Latvia Finding Town of Origin

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Finding the Town of Origin[edit | edit source]

In order to research your family in Latvia, it is essential that you identify the place they came from. It is not enough to know only ‘Latvia.' You must know the city, town, or parish that they came from. This article will discuss ways you can find the hometown by searching home sources, records in the country they immigrated to, and emigration/Latvian records.

What You Need to Know to Begin Research in Latvia[edit | edit source]

Prior to performing research in Latvian records, it is essential that you know:

  1. The given and surname of your ancestor.
  2. The exact place name.
  3. The time frame.
  4. The religion of your ancestor

Name[edit | edit source]

Before you can embark in meaningful research, you need to be clear about the name of your ancestor. Following the paper trail of your ancestor in the United States or the country that they immigrated to may give you clues. Search ship lists, naturalization records, church records, civil records or any record where your ancestor's name may have been recorded. Also keep in mind that many record keepers Americanized names or recorded them according to sound. For example, your ancestor may have been Jānis in Latvia, but when he immigrated to the United States, he may have taken on the name John. Or, if your ancestor immigrated to Latin America, Janis may have become Juan. Also remember that spellings were not standardized, so you may come across a variety of different spellings for both your ancestor's given names and surnames. Just because the spelling may not be what you are familiar with does not mean that it is not your ancestor.

Place Name[edit | edit source]

Another very important piece of evidence to find is the correct town of origin of an ancestor. Again, a given place name may be spelled according the recorder’s understanding. It is not enough information to just know that your ancestor came from Latvia. Even to know the Russian Empire jurisdiction of gubernia (state) or uyezd (county), is helpful, but not enough. The best places to locate information about the hometown

Time Frame[edit | edit source]

It is also most helpful to know the time frame when you search for a Latvian ancestor. All successful research is based on knowing the availability of records for a given time period.

Religious Affiliation[edit | edit source]

As civil registration wasn't begun until after the early twentieth century, for research prior to then, you will rely upon church records. Knowing which religion your ancestor belonged to will help you locate the proper records.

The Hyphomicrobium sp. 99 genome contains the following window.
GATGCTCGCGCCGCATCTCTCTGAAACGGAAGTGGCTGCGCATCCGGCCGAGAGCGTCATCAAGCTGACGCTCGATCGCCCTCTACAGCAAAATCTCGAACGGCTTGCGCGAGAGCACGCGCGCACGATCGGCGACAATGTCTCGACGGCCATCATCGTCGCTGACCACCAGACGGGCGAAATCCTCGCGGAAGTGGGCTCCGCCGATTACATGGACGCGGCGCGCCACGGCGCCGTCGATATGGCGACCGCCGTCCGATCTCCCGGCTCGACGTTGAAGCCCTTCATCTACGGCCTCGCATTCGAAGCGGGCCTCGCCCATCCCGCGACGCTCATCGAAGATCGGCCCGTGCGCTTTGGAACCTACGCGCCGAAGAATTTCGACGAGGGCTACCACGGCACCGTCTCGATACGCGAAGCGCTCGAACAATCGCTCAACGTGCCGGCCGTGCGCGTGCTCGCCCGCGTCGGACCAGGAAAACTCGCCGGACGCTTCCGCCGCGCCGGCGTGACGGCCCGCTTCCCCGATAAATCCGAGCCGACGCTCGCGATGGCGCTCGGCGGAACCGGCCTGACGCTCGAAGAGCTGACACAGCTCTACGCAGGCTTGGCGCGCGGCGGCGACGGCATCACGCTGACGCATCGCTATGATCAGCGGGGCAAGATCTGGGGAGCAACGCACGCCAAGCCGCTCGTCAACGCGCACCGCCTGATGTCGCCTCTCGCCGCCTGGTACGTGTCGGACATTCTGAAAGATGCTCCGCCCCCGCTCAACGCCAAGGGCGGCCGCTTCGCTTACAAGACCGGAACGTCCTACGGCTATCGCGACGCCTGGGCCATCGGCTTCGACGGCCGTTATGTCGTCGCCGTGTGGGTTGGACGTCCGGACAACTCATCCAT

Search Home Sources[edit | edit source]

Thoroughly go over all home sources available to you, including family history papers, copies of records, pictures, old letters (i.e. with an old address), family bibles, journals/diaries, copies of vital record certificates and church records, memorabilia etc. Interview extended family and close relatives as well as former neighbors--all of which may prove very helpful in gathering as much knowledge about an ancestor as possible.

Questions to Ask Relatives[edit | edit source]

Find the oldest living relatives that you can and ask them:

  • What do you know about our first ancestor to come from Latvia? (open-ended)
  • Have you ever heard mention of towns in Latvia where the family lived?
  • Do you have contact with any relatives in Latvia?
  • Do you have contact with other branches of the family in the U.S.?
  • When _____________ came from Latvia, did he/she travel with other family members?
  • Do you know when _________________ arrived and which port city?
  • Did _______________ ever become a citizen?
  • Did_________________ fight in World War I or II?
  • When they first came, were there already family members here who they joined?
  • Did_______________ ever mention their parents, siblings, or other family members in Latvia?
  • What religion did they belong to?
  • Do you have any old letters or postcards from family in Latvia?
  • Do you have any pictures of family members in Latvia?

Records to Search Created in the United States[edit | edit source]

Census Records[edit | edit source]

Search census records, available for the United States, Canada, England, and other countries. Censuses are often taken every ten years.

  • Try to locate your ancestor in every census during which he or she was alive. This information provides a good framework for further research.
  • Censuses may state "Russia" rather than Latvia, as Latvia was a part of the Russian Empire at the time.